Even if you're a bit of a home bird, not having the option to leave the house can get boring fast. Adding food fatigue to the mix is a recipe for disaster. Dinnertime provides a rare opportunity for variety and control during these uncertain times. Recipe inspiration is essential to help the customer work with what they have available to ensure variety and hold the family’s interest at meal-time. A wide variety of cuisines and meal types will also mean less reliance on takeout to avoid food fatigue.
An uncertain financial climate and the temporary closure of many companies has led to pay cuts, job losses and tighter home budgets. Takeout is roughly three to four times more expensive than a home-cooked meal so many have no option but to cook at home. Panic-buying of cheaper cuts of meats and dried staples such as pulses, rice and pasta means shelves are often bare, leaving those on a budget to combine what they can buy with what they already have in their pandemic pantries so save money. For some, this is unfamiliar territory and makes cooking on a limited budget even more difficult than when supermarket shelves are fully stocked. Guidance from grocery retailers in the form of low-budget meal plans and recipes will help make mealtimes interesting and varied and make customers' money go a lot further. It also helps people avoid processed options, many of which are sold out anyway.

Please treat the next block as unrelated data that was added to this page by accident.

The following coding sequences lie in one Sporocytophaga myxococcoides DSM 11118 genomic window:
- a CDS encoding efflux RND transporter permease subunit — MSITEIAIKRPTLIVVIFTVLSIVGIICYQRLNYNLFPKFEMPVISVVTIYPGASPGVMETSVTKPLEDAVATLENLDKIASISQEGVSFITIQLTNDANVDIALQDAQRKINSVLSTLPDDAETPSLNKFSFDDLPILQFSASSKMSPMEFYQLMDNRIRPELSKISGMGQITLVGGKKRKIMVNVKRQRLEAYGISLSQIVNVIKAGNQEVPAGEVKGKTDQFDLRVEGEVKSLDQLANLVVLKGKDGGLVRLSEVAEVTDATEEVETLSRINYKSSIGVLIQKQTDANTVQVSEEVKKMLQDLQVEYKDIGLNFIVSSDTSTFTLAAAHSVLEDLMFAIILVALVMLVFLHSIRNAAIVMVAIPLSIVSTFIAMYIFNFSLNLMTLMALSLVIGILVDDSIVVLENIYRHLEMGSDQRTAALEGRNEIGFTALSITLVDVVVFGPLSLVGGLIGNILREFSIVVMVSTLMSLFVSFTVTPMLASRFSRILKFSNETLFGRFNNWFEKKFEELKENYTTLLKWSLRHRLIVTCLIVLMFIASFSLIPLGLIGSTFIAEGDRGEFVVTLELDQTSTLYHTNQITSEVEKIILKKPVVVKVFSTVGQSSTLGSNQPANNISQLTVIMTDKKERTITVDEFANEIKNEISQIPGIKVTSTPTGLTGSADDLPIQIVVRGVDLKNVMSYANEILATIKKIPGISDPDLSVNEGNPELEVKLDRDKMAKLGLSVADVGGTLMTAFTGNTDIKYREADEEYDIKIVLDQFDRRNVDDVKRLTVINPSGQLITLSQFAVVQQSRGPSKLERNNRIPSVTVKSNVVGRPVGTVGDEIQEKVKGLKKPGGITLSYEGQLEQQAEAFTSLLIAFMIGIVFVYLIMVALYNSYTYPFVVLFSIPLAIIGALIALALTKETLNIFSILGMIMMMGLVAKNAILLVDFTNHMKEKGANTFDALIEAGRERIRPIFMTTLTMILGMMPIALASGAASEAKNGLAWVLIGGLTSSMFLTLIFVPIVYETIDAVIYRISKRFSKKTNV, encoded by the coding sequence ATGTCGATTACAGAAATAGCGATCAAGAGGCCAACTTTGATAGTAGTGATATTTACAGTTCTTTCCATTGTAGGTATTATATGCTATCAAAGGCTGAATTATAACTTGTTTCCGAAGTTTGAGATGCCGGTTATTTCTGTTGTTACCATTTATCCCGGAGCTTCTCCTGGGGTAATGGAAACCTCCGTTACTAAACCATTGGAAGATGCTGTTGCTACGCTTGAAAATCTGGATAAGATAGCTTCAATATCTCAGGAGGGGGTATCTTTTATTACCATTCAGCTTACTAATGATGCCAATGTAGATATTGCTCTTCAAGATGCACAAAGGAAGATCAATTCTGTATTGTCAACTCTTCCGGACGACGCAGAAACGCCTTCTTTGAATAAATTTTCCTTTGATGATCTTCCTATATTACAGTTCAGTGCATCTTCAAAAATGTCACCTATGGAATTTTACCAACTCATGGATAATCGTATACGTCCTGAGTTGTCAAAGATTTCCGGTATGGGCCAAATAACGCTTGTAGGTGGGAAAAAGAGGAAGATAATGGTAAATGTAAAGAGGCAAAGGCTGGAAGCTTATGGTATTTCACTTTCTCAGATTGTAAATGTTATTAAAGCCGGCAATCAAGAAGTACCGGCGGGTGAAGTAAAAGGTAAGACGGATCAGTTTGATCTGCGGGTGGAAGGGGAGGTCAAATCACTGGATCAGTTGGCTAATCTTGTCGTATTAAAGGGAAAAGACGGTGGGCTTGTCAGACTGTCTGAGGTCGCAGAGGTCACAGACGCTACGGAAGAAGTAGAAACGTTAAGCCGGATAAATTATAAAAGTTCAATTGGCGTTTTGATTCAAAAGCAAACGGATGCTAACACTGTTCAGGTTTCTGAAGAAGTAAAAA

Occupying the Family
With the schools closed and parents working from home, keeping children entertained is a challenge. Many parents are turning to cooking or baking as part of their homeschooling attempts, so child-friendly recipe content is a valuable resource. This is an opportunity to teach children about food, where it comes from and how ingredients work together to create a delicious dish. Not only that but it also gives them a sense of pride in what they have created, encourages them to try new foods and can foster a love of cooking. Most importantly, it fills time and gives children and parents a reason to step away from their screens for an hour or two and reconnect with each other.
Health and Wellbeing
When the gyms are closed and you're only allowed out once a day to exercise, health and fitness is an issue. When you're stuck at home, it's easy to binge on both Netflix and snacks all day. To stay healthy when you're not moving as often as you usually do, calorie control is vital. With an abundance of fresh fruit and vegetables available in supermarkets, recipes that help home cooks make the most of these nutrient-rich products will be popular. We've already seen a big increase in requests for recipe content that can help keep those who are working from home stay on track and away from nightly takeout.